What is cellulitis?
Cellulitis is a deep bacterial infection of the skin and soft tissue of the skin. The infection is most commonly found on the legs. It can also be seen around the eye, mouth, abdominal wall, and anus. Cellulitis may happen in normal skin, but it usually happens after some type of trauma causes an opening in your skin. This opening can lead to an infection.
What is the cause of cellulitis?
Cellulitis is usually caused by a bacterial infection of a wound or area of skin that is no longer whole. The most common bacterial causes of cellulitis include the following:
Staphylococci and streptococci are commonly found on the skin or mucous membranes of the mouth and nose in healthy people. The infection happens when there is a break in the skin, allowing the bacteria to enter. Other causes may include human or animal bites, or injuries that happen in water.
What are the symptoms of cellulitis?
The following are the most common symptoms of cellulitis. However, each individual may experience symptoms differently. Symptoms may include:
Some cases of cellulitis are considered an emergency. Always consult your health care provider immediately if you notice any of the following symptoms:
A very large area of red, inflamed skin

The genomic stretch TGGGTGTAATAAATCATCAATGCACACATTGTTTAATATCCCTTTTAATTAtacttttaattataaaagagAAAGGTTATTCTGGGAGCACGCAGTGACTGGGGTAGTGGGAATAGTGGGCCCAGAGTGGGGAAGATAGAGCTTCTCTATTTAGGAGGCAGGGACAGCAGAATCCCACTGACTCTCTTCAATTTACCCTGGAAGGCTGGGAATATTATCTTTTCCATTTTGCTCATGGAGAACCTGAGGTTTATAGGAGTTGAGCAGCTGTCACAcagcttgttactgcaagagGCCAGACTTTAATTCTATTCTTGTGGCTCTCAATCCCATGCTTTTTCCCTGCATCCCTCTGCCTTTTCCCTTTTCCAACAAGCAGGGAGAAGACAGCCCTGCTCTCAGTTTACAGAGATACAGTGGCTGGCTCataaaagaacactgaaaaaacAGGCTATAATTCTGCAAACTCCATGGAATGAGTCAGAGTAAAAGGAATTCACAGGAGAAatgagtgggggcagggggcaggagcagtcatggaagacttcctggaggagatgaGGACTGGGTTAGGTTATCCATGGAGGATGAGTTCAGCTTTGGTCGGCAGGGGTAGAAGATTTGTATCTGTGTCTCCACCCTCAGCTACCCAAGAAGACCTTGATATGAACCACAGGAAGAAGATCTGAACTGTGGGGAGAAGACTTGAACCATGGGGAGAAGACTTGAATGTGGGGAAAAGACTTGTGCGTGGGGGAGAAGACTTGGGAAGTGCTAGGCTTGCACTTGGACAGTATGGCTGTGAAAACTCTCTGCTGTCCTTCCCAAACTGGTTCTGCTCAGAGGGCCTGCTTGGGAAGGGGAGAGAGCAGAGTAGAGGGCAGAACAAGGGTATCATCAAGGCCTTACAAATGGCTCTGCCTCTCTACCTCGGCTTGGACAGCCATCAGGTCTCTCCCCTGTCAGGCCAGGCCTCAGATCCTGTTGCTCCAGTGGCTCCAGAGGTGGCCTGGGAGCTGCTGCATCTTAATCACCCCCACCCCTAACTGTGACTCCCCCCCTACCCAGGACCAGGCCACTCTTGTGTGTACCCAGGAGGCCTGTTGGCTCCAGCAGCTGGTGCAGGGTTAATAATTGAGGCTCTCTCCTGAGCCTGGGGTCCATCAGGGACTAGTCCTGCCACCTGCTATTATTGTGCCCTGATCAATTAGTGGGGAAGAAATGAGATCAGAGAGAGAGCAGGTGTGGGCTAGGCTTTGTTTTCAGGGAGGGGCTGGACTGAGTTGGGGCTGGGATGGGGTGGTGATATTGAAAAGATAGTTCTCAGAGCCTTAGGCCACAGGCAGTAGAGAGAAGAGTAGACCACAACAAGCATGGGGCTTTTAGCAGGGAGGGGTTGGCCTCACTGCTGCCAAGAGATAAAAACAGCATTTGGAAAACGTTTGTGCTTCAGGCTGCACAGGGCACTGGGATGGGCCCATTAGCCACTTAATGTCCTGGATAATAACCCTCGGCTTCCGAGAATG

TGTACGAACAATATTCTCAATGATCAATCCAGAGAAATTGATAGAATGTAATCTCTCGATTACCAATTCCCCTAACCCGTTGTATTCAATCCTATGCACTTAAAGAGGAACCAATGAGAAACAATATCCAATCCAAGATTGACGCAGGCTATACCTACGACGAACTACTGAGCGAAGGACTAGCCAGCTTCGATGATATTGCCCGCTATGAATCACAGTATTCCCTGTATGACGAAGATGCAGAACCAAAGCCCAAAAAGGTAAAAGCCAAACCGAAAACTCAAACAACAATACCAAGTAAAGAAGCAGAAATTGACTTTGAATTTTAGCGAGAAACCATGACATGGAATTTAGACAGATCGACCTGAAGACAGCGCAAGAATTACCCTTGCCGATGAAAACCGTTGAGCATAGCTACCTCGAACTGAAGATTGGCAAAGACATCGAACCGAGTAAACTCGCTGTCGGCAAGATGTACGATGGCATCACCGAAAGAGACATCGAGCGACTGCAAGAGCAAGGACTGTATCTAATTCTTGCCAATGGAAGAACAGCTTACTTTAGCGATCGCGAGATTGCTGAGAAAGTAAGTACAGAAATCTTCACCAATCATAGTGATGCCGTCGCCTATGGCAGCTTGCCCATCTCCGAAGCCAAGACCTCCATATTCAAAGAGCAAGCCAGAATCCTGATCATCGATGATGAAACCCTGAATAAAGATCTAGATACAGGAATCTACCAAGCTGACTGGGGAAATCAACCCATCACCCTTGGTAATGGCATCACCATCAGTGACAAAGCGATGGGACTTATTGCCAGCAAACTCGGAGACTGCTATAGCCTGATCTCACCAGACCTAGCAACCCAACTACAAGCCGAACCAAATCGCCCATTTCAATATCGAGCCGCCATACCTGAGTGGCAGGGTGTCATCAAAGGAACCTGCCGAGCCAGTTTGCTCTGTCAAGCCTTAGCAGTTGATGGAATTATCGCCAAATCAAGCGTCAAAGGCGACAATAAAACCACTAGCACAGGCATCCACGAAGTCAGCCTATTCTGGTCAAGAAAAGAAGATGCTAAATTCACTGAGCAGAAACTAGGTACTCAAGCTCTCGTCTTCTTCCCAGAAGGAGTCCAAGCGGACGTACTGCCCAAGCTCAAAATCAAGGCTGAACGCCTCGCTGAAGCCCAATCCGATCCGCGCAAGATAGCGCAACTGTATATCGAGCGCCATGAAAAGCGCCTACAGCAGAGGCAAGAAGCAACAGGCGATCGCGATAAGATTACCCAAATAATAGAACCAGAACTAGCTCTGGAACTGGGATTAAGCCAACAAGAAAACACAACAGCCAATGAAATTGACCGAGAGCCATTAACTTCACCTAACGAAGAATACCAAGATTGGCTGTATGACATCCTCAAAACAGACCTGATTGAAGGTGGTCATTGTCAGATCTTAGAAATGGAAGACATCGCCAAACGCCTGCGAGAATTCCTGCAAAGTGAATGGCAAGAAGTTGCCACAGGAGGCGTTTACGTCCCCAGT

If the area affected is causing numbness, tingling, or other changes in a hand, arm, leg, or foot
If the skin appears black
If the area that is red and swollen is around your eye(s) or behind the ear(s)
If you have diabetes or have a weakened immune system and develops cellulitis
The symptoms of cellulitis may resemble other skin conditions. Always consult your health care provider for a diagnosis.
How is cellulitis diagnosed?
Diagnosis is usually based on a medical history and physical examination. Blood and skin samples may be taken to confirm the diagnosis and the type of bacteria that is present.
Treatment for cellulitis
Specific treatment for cellulitis will be determined by your health care provider based on:
Your age, overall health, and medical history
Extent of the condition
Your tolerance for specific medicine, procedures, or therapies
Expectations for the course of the condition
Your opinion or preference
Immediate treatment can help prevent the spread of cellulitis. Treatment may include:
Oral or intravenous (IV) antibiotics
Cool, wet dressings on the infection site
Keeping the area dry and clean
If you have an extremity (arm or leg) that is affected, your health care provider may have you raise the extremity and decrease the amount of activity
Appropriate time to heal
Based on the physical examination, your health care provider may treat you in the hospital, depending on the severity of the cellulitis. In the hospital, you may receive antibiotics and fluids through an intravenous (IV) catheter.